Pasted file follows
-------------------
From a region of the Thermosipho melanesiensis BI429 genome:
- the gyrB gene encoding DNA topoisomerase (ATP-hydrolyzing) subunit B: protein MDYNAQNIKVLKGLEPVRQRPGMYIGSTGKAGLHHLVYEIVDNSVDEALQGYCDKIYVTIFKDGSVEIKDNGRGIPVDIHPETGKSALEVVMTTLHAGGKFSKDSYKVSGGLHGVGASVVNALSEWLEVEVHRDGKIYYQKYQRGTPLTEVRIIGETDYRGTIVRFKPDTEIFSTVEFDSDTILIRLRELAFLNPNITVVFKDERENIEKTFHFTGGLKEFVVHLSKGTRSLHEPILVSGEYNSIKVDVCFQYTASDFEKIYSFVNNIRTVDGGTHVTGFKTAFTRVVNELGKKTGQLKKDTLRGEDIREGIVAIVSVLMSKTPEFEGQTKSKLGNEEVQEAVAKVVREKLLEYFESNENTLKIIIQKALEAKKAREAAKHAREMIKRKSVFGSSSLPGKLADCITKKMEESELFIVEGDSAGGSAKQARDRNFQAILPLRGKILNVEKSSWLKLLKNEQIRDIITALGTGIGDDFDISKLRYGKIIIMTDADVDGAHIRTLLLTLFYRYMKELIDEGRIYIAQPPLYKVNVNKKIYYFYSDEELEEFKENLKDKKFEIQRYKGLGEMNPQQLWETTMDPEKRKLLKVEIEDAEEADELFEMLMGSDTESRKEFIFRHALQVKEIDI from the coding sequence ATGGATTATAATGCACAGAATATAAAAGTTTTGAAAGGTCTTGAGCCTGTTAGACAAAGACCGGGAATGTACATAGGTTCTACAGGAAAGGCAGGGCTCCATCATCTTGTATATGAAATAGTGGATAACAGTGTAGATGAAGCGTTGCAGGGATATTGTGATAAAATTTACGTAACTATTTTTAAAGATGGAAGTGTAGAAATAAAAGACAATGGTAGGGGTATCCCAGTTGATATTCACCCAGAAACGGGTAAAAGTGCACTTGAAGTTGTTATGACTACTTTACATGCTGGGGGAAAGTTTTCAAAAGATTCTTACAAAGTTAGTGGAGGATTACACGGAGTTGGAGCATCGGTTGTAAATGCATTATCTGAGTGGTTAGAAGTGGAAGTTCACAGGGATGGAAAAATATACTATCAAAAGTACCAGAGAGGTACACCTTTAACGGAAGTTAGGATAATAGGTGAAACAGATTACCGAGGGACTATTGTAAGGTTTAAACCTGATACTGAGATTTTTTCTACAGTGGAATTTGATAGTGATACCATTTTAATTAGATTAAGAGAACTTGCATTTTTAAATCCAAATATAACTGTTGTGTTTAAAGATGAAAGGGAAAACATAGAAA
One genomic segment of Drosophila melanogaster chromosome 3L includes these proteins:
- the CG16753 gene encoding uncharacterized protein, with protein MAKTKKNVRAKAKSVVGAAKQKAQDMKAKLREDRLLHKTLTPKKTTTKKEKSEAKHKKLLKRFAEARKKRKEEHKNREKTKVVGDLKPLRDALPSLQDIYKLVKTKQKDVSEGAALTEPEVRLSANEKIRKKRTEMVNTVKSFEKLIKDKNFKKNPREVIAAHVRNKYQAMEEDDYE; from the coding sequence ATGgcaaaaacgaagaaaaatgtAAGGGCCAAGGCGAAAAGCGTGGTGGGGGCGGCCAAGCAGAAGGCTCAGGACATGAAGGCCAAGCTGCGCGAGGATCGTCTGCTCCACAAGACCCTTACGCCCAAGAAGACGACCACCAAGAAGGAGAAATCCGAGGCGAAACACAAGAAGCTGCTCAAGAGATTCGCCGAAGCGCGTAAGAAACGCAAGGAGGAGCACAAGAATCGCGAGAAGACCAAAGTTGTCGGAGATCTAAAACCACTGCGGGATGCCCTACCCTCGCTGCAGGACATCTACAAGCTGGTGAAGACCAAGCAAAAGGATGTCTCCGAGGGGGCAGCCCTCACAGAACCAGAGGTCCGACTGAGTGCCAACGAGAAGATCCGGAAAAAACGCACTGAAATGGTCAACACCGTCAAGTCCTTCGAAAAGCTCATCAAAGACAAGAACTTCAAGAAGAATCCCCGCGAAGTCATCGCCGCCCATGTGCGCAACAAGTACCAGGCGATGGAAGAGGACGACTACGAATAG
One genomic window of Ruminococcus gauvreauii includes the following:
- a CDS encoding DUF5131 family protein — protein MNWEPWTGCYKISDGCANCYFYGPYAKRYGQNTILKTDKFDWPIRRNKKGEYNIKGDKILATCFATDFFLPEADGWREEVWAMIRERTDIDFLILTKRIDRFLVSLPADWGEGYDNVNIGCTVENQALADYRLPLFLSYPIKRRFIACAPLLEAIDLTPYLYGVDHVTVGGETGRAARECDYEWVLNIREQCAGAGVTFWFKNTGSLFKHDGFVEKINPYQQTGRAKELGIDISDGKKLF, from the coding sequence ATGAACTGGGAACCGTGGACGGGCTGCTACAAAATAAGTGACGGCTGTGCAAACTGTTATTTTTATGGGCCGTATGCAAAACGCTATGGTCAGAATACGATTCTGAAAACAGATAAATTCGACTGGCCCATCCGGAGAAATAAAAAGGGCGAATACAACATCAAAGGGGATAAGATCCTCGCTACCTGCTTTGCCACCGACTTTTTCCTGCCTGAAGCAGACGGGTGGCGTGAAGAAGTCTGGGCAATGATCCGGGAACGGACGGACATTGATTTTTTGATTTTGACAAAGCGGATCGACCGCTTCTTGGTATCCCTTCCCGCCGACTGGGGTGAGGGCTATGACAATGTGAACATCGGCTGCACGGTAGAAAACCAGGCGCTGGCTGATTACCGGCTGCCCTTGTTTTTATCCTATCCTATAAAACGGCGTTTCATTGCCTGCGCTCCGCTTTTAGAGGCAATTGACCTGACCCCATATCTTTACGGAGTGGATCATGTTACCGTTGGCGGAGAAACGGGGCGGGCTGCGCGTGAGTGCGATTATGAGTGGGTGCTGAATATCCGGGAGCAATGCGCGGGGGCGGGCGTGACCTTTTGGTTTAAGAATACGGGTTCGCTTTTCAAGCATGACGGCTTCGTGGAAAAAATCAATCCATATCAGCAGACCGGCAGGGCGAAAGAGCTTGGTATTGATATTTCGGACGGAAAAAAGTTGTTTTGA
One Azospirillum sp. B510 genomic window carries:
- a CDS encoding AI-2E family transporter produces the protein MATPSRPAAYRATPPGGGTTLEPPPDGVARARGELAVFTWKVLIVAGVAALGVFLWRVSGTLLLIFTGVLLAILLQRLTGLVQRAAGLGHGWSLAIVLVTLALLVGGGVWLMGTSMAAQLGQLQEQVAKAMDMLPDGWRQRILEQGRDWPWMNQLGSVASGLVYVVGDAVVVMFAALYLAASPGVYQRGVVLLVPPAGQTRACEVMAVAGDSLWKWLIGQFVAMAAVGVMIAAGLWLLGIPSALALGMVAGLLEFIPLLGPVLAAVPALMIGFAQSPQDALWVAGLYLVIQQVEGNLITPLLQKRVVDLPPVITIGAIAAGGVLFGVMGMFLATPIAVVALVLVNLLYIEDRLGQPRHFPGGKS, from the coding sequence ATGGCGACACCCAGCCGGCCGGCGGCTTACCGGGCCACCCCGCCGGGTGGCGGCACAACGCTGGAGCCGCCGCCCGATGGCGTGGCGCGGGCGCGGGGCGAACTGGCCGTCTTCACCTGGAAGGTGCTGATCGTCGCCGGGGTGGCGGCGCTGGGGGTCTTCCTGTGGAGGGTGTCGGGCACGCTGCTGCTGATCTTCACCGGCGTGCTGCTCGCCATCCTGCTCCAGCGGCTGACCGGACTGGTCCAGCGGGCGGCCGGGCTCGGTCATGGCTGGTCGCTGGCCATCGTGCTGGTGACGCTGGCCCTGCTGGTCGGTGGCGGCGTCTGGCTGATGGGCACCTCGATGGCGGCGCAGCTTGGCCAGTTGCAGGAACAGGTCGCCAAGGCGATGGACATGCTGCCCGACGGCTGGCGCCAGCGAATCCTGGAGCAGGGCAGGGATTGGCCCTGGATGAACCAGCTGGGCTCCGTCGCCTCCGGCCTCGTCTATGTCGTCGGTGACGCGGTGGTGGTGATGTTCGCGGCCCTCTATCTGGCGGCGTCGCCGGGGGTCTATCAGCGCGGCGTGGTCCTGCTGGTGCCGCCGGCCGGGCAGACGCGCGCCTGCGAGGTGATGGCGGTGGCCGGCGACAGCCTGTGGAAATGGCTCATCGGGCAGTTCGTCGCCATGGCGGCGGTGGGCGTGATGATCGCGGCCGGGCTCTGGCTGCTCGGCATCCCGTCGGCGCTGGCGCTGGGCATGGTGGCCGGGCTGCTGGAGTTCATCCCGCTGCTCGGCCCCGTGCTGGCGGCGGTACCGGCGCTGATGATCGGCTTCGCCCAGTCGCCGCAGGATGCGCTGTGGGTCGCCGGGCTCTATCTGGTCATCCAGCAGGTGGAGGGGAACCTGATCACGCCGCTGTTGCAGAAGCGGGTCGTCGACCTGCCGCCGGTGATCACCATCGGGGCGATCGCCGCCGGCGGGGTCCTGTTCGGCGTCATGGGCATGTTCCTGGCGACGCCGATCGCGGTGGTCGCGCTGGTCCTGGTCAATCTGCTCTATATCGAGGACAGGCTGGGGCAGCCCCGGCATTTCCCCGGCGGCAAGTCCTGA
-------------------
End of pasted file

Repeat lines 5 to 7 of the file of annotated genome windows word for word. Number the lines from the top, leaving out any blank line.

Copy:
One genomic window of Ruminococcus gauvreauii includes the following:
- a CDS encoding DUF5131 family protein — protein MNWEPWTGCYKISDGCANCYFYGPYAKRYGQNTILKTDKFDWPIRRNKKGEYNIKGDKILATCFATDFFLPEADGWREEVWAMIRERTDIDFLILTKRIDRFLVSLPADWGEGYDNVNIGCTVENQALADYRLPLFLSYPIKRRFIACAPLLEAIDLTPYLYGVDHVTVGGETGRAARECDYEWVLNIREQCAGAGVTFWFKNTGSLFKHDGFVEKINPYQQTGRAKELGIDISDGKKLF, from the coding sequence ATGAACTGGGAACCGTGGACGGGCTGCTACAAAATAAGTGACGGCTGTGCAAACTGTTATTTTTATGGGCCGTATGCAAAACGCTATGGTCAGAATACGATTCTGAAAACAGATAAATTCGACTGGCCCATCCGGAGAAATAAAAAGGGCGAATACAACATCAAAGGGGATAAGATCCTCGCTACCTGCTTTGCCACCGACTTTTTCCTGCCTGAAGCAGACGGGTGGCGTGAAGAAGTCTGGGCAATGATCCGGGAACGGACGGACATTGATTTTTTGATTTTGACAAAGCGGATCGACCGCTTCTTGGTATCCCTTCCCGCCGACTGGGGTGAGGGCTATGACAATGTGAACATCGGCTGCACGGTAGAAAACCAGGCGCTGGCTGATTACCGGCTGCCCTTGTTTTTATCCTATCCTATAAAACGGCGTTTCATTGCCTGCGCTCCGCTTTTAGAGGCAATTGACCTGACCCCATATCTTTACGGAGTGGATCATGTTACCGTTGGCGGAGAAACGGGGCGGGCTGCGCGTGAGTGCGATTATGAGTGGGTGCTGAATATCCGGGAGCAATGCGCGGGGGCGGGCGTGACCTTTTGGTTTAAGAATACGGGTTCGCTTTTCAAGCATGACGGCTTCGTGGAAAAAATCAATCCATATCAGCAGACCGGCAGGGCGAAAGAGCTTGGTATTGATATTTCGGACGGAAAAAAGTTGTTTTGA
One Azospirillum sp. B510 genomic window carries: